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Apr. 2012: Easter Grilling

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April 2012
Happy Spring! I remember going to the store during Easter when I was a kid and they had a deep display table teeming with chicks that someone had dyed in a variety of pleasing pastel colours. All of us kids plunged our forearms into this cute, colourful table of salmonella (this was only a ‘few’ decades ago but it might as well have been the dark ages for all the concern about contagion or animal cruelty that was displayed). Not sure what happened to the chicks that weren’t loved to death by five year olds. Maybe there’s a retirement home for pastel chickens somewhere. A place where even whispering the word “Easter” dredges up painful spring memories and causes mass, avian panic attacks. “Easy does it Mr. Chicken. Be a dear and take two valium today with your tea.” Or...maybe we just ate coloured chickens shortly after Easter and never thought anything of it.  
In this Easter Grilling version of The Hot Line, we’re going to talk about the best in Spring grilling. The first thing we need to talk about is our annual spring/summer hours. Between now and Labour day we’re open 10-6 every day except we are open 10-8 on Thursdays. In Alberta this includes all holidays such as Good Friday and Easter Sunday. In Ontario we are told by “the man” that we have to be closed on holidays.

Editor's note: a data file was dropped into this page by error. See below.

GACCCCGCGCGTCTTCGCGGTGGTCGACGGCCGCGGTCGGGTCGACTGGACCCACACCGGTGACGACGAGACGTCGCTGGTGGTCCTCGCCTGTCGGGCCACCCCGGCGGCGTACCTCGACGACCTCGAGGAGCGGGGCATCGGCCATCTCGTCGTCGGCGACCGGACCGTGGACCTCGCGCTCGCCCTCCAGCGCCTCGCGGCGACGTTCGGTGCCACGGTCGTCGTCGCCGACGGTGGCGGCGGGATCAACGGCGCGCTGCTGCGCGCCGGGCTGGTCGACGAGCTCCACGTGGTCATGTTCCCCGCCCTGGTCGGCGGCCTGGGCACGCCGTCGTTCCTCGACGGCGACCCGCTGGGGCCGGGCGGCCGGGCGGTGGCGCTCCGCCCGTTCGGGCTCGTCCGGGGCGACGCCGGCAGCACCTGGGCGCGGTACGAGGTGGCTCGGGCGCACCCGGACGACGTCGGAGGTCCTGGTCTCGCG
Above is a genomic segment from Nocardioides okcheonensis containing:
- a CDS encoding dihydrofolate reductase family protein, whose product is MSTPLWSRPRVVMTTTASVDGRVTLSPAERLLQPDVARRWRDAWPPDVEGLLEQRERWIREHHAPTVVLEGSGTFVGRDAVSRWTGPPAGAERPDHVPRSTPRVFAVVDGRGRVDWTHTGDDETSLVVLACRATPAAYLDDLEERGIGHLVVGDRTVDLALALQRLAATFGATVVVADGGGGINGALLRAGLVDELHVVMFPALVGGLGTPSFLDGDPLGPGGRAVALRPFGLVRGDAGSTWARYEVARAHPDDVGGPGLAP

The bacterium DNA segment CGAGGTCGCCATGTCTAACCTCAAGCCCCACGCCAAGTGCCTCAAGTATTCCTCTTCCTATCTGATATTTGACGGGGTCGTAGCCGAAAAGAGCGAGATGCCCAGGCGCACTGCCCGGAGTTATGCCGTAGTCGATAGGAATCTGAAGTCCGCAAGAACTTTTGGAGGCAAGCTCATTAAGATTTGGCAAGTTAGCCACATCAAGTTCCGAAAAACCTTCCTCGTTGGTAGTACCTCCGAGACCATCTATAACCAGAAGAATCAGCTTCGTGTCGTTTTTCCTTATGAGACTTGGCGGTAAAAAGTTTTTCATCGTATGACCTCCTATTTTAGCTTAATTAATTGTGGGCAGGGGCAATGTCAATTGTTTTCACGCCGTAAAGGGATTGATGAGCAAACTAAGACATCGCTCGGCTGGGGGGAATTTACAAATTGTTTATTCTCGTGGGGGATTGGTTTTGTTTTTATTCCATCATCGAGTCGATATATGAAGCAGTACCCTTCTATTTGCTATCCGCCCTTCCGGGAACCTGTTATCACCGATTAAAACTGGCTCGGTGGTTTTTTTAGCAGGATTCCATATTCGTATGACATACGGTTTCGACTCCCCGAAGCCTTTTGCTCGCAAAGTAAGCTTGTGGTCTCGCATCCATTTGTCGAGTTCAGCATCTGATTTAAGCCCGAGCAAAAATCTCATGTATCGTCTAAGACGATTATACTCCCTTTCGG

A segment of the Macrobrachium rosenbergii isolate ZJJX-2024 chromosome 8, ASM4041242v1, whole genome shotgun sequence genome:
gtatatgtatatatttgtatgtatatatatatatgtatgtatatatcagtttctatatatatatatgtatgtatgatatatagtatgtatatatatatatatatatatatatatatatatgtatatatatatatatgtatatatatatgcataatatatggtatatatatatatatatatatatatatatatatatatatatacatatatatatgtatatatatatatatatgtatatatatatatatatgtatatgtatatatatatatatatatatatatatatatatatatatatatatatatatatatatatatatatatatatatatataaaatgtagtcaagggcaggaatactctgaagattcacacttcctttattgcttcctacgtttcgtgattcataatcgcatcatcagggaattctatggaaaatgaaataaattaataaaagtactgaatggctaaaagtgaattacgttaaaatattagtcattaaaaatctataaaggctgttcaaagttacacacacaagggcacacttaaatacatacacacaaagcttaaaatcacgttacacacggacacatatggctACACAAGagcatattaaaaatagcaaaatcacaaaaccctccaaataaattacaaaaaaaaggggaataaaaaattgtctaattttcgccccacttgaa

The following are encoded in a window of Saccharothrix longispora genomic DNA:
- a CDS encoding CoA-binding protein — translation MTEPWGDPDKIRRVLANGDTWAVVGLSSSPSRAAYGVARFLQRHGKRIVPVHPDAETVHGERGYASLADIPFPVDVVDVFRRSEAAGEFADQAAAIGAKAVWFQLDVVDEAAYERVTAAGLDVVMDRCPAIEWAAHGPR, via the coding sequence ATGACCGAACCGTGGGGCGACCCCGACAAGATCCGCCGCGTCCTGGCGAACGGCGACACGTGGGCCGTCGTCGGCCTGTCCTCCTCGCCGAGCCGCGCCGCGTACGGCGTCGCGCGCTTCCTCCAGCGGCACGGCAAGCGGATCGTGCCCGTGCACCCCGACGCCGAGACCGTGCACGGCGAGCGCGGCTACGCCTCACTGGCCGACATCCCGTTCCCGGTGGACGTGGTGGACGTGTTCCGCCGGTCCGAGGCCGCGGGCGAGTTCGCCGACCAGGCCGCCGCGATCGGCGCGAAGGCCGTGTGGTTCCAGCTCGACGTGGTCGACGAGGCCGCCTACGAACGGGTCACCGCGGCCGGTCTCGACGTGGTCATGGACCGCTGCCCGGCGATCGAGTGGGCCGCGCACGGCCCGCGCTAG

And with spring, like the swallows of Capistrano, our famous “Deal of the Week” comes home again. Every week our four stores put an essential grilling tool on sale for a ridiculously low price. Then we watch in amazement as deal-hungry consumers snap up the bargains en masse. See our much-loved Facebook site to see what’s on sale every week.

Barbecue TipsterI’m sure you’ve been using your barbecue all winter (right?) but, if you’re like most of us, you’ve been sprinting back into the house after a quick check on the grill outside. Cleaning your grill has been secondary to preventing frostbite. We understand. But now, spring is here and it’s time to clean your barbecue. Check out this article on our website for a primer on how to get your barbecue tidied up for the grilling season. A lot of us have stainless steel barbecues these days. They’re durable and nice to look at but they can get scummy-looking if you ignore them for awhile. Luckily, we have a solution for barbecue scum: Lou’s 222. In our business, one goes through a lot of stainless steel cleaner and this made-in-Calgary product is the best one we’ve tried yet.